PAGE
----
Today is the birthday of one of the most popular of British Romantic writers, Lord Byron. If you came to this blog looking for a meditation inspired by his birthday, I'll refer you to last year's post.
If I could travel back to any literary time period, I'd go back to hang out with the British Romantics. I've daydreamed about hiking through the Lake country with Dorothy and William Wordsworth and Coleridge. I would have loved to be part of that household that issued the writing challenge that resulted in Frankenstein, along with several lesser works.
But then, my realistic self comes crashing in. Would I really like to time travel? No, not if I had to keep my current body. As a female, I wouldn't be safe in most time periods; in fact, inside a female body, I'm not terribly safe in most of the world in our current day. Would I really want to live in a world without the birth control pill? Would I really want to live in a world where almost everyone suffered a tooth ache or two or three, before having the teeth yanked out of their heads? Would I want to live in a world without antibiotics or anaesthesia? No, I would not.
And yes, I realize that my status as an inhabitant of the 21st century, developed world delivers these luxuries to me in a way that I wouldn't likely experience, had I been born in the developing world. I understand my phenomenal luck.
Yesterday, we watched a movie which warned against the seductive charm of nostalgia: Woody Allen's Midnight in Paris. What a wonderful movie! I haven't liked a Woody Allen movie this much since Hannah and Her Sisters. I still like Hannah and Her Sisters best. But Midnight in Paris was just as wonderful as everyone told me it was.
For one thing, it's a real English majors' movie, with lots of appearances by famous writers and lots of allusions to their work. And I had just finished Paula McLain's The Paris Wife (see this post for a review), so it was a delight to travel back.
It was also a great twist in the story to realize that all the characters look back to a golden age. The ones living in the 20's wish they lived in the 1890's, when life was at its peak in Paris. I tend to do this both with literary ages and with my own life, often longing for time periods or places (like, say, grad school) that I didn't always enjoy whilst living them.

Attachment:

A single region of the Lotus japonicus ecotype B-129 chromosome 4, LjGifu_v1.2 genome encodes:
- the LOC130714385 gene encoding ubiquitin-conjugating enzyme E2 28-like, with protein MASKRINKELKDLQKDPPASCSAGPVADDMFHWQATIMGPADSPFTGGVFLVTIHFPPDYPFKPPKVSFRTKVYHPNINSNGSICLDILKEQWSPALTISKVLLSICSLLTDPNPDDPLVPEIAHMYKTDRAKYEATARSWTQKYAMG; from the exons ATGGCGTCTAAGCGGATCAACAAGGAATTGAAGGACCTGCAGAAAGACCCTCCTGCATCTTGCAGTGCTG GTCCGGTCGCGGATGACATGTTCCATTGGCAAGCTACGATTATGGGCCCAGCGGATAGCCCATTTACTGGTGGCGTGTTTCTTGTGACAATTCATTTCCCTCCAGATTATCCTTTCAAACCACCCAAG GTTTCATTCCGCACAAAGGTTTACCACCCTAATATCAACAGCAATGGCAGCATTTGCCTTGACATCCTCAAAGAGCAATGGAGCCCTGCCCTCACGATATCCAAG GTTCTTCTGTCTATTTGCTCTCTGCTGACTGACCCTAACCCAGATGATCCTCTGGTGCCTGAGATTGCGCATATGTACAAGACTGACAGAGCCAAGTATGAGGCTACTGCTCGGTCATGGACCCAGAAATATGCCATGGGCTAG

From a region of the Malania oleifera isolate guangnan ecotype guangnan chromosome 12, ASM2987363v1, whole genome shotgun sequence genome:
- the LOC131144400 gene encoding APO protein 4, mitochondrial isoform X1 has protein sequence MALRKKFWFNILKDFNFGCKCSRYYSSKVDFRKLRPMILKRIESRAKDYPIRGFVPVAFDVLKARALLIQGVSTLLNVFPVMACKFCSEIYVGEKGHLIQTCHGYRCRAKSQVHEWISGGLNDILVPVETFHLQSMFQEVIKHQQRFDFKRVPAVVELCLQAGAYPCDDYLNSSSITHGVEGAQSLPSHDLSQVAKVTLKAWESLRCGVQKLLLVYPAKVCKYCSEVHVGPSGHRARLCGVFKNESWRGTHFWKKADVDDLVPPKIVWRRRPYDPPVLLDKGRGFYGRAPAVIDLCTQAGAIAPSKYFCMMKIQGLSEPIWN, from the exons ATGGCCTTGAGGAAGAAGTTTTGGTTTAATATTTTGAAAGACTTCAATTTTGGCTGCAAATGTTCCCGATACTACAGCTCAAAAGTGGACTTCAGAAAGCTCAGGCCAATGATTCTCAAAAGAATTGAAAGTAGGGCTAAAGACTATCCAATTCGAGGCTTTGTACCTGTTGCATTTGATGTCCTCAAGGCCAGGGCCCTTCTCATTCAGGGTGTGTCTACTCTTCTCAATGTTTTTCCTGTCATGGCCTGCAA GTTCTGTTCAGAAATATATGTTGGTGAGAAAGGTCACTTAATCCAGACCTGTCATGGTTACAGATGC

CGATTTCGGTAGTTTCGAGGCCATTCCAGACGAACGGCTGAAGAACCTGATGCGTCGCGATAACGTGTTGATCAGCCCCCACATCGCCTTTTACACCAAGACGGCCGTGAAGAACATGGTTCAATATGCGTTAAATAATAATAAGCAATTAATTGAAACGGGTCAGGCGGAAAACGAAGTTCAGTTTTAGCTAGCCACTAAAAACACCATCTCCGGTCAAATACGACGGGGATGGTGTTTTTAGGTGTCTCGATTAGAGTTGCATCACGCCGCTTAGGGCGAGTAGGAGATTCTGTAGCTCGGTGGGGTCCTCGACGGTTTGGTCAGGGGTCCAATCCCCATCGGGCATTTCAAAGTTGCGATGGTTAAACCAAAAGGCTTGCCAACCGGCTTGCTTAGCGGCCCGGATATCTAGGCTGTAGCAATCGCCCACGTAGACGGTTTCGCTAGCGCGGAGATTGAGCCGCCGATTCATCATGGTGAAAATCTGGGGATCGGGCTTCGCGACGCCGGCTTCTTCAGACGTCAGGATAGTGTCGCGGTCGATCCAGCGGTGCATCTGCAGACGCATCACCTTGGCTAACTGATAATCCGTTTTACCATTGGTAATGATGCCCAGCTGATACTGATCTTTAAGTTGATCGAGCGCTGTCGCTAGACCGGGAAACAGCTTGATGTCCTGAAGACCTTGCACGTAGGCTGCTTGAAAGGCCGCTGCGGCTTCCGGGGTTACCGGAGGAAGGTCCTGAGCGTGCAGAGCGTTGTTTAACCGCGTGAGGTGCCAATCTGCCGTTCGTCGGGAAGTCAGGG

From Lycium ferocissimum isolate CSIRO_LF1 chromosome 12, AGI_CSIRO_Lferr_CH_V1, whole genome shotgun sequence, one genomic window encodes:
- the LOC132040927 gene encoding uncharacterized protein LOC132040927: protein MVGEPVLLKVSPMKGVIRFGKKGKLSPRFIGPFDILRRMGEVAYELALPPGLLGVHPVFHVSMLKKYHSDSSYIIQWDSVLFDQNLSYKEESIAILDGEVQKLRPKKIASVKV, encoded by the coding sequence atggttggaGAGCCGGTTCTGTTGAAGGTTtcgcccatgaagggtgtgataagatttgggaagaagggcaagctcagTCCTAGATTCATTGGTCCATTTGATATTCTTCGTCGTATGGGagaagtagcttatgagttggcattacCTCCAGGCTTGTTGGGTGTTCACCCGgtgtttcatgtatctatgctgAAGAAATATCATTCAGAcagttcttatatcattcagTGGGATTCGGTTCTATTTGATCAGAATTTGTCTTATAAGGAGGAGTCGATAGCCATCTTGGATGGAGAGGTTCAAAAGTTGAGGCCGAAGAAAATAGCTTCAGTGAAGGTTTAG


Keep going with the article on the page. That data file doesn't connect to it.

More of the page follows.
The movie itself is just beautiful, shot in golden, glowing light. If only we could all live, or at least linger, in that light. And of course, there's the backdrop of Paris, at least the lovely parts. My first view of Paris was on the Metro, headed away from the beautiful part as we left the airport--what a shock to realize that Paris didn't look like Woody Allen's view, the popular view. Of course, most of New York City doesn't look like the movies made by Woody Allen. But that's not to say we can't enjoy the visions of cities at their most beautiful.
The actors manage to say the lines almost naturally. So often, in a later Woody Allen movie, the lines sound stilted and odd (see this review of Vicky Christina Barcelona, for example). You almost hear characters from older movies who have been trapped by more recent actors trying to channel those characters. But with a few glaring exceptions, the dialogue and the acting worked.
The movie isn't a deep exploration of the dangers of nostalgia. It's light and comic and perhaps a bit too frothy at times. It doesn't attempt to explain how the characters travel through time. If you're looking for a physics lesson, this movie isn't for you.
But if you need a little trip to Paris by way of the magic of movies, spend some time with this one. You get gorgeous shots of Paris, lovely costumes, great music . . . there are worse ways to spend 90 minutes.
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